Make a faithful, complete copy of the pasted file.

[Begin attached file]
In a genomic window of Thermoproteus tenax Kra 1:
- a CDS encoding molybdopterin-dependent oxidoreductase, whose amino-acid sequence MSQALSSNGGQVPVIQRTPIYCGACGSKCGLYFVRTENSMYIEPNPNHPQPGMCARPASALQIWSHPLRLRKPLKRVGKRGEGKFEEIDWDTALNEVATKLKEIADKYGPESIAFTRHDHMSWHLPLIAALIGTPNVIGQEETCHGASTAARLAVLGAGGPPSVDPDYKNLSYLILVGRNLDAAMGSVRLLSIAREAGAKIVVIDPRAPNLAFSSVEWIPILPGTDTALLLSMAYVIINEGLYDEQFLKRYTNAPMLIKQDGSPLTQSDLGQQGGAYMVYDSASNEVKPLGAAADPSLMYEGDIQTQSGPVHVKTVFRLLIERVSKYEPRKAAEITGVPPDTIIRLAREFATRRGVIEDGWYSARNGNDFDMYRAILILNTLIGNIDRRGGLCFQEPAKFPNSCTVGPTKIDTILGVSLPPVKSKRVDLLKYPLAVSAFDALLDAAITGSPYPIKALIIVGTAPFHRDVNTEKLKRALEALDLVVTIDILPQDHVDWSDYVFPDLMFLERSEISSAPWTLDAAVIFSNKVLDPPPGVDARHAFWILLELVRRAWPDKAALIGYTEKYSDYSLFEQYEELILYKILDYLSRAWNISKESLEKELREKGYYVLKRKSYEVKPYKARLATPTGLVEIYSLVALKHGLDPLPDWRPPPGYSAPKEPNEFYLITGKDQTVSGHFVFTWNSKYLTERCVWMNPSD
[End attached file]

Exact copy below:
In a genomic window of Thermoproteus tenax Kra 1:
- a CDS encoding molybdopterin-dependent oxidoreductase, whose amino-acid sequence MSQALSSNGGQVPVIQRTPIYCGACGSKCGLYFVRTENSMYIEPNPNHPQPGMCARPASALQIWSHPLRLRKPLKRVGKRGEGKFEEIDWDTALNEVATKLKEIADKYGPESIAFTRHDHMSWHLPLIAALIGTPNVIGQEETCHGASTAARLAVLGAGGPPSVDPDYKNLSYLILVGRNLDAAMGSVRLLSIAREAGAKIVVIDPRAPNLAFSSVEWIPILPGTDTALLLSMAYVIINEGLYDEQFLKRYTNAPMLIKQDGSPLTQSDLGQQGGAYMVYDSASNEVKPLGAAADPSLMYEGDIQTQSGPVHVKTVFRLLIERVSKYEPRKAAEITGVPPDTIIRLAREFATRRGVIEDGWYSARNGNDFDMYRAILILNTLIGNIDRRGGLCFQEPAKFPNSCTVGPTKIDTILGVSLPPVKSKRVDLLKYPLAVSAFDALLDAAITGSPYPIKALIIVGTAPFHRDVNTEKLKRALEALDLVVTIDILPQDHVDWSDYVFPDLMFLERSEISSAPWTLDAAVIFSNKVLDPPPGVDARHAFWILLELVRRAWPDKAALIGYTEKYSDYSLFEQYEELILYKILDYLSRAWNISKESLEKELREKGYYVLKRKSYEVKPYKARLATPTGLVEIYSLVALKHGLDPLPDWRPPPGYSAPKEPNEFYLITGKDQTVSGHFVFTWNSKYLTERCVWMNPSD